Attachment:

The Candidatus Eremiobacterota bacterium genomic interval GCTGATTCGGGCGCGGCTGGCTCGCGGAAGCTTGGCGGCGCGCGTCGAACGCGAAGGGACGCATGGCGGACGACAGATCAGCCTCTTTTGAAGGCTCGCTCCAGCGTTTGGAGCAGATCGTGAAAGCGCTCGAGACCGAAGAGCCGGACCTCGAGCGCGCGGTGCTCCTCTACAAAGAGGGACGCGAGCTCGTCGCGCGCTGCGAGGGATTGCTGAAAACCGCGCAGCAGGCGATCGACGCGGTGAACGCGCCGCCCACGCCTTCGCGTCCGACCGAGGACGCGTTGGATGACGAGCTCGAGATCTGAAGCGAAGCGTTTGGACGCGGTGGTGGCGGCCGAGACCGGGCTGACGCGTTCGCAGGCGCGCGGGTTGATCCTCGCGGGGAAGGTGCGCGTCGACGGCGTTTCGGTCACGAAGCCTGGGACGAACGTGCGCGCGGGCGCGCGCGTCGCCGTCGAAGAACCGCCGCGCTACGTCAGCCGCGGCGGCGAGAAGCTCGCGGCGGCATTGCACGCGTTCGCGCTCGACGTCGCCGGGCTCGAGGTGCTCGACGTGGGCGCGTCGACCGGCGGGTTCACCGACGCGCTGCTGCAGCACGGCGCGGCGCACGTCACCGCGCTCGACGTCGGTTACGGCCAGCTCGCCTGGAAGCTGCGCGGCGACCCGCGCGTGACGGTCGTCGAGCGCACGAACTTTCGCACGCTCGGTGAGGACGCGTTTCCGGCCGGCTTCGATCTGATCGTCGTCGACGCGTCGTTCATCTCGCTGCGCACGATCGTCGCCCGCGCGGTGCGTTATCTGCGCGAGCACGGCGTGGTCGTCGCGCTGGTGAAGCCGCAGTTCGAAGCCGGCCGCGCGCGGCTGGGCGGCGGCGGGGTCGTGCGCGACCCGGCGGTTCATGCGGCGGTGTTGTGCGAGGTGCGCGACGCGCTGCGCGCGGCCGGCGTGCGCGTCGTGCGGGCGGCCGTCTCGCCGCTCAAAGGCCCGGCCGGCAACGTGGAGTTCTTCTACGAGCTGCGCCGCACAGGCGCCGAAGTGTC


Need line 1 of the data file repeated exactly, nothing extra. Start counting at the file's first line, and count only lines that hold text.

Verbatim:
The Candidatus Eremiobacterota bacterium genomic interval GCTGATTCGGGCGCGGCTGGCTCGCGGAAGCTTGGCGGCGCGCGTCGAACGCGAAGGGACGCATGGCGGACGACAGATCAGCCTCTTTTGAAGGCTCGCTCCAGCGTTTGGAGCAGATCGTGAAAGCGCTCGAGACCGAAGAGCCGGACCTCGAGCGCGCGGTGCTCCTCTACAAAGAGGGACGCGAGCTCGTCGCGCGCTGCGAGGGATTGCTGAAAACCGCGCAGCAGGCGATCGACGCGGTGAACGCGCCGCCCACGCCTTCGCGTCCGACCGAGGACGCGTTGGATGACGAGCTCGAGATCTGAAGCGAAGCGTTTGGACGCGGTGGTGGCGGCCGAGACCGGGCTGACGCGTTCGCAGGCGCGCGGGTTGATCCTCGCGGGGAAGGTGCGCGTCGACGGCGTTTCGGTCACGAAGCCTGGGACGAACGTGCGCGCGGGCGCGCGCGTCGCCGTCGAAGAACCGCCGCGCTACGTCAGCCGCGGCGGCGAGAAGCTCGCGGCGGCATTGCACGCGTTCGCGCTCGACGTCGCCGGGCTCGAGGTGCTCGACGTGGGCGCGTCGACCGGCGGGTTCACCGACGCGCTGCTGCAGCACGGCGCGGCGCACGTCACCGCGCTCGACGTCGGTTACGGCCAGCTCGCCTGGAAGCTGCGCGGCGACCCGCGCGTGACGGTCGTCGAGCGCACGAACTTTCGCACGCTCGGTGAGGACGCGTTTCCGGCCGGCTTCGATCTGATCGTCGTCGACGCGTCGTTCATCTCGCTGCGCACGATCGTCGCCCGCGCGGTGCGTTATCTGCGCGAGCACGGCGTGGTCGTCGCGCTGGTGAAGCCGCAGTTCGAAGCCGGCCGCGCGCGGCTGGGCGGCGGCGGGGTCGTGCGCGACCCGGCGGTTCATGCGGCGGTGTTGTGCGAGGTGCGCGACGCGCTGCGCGCGGCCGGCGTGCGCGTCGTGCGGGCGGCCGTCTCGCCGCTCAAAGGCCCGGCCGGCAACGTGGAGTTCTTCTACGAGCTGCGCCGCACAGGCGCCGAAGTGTC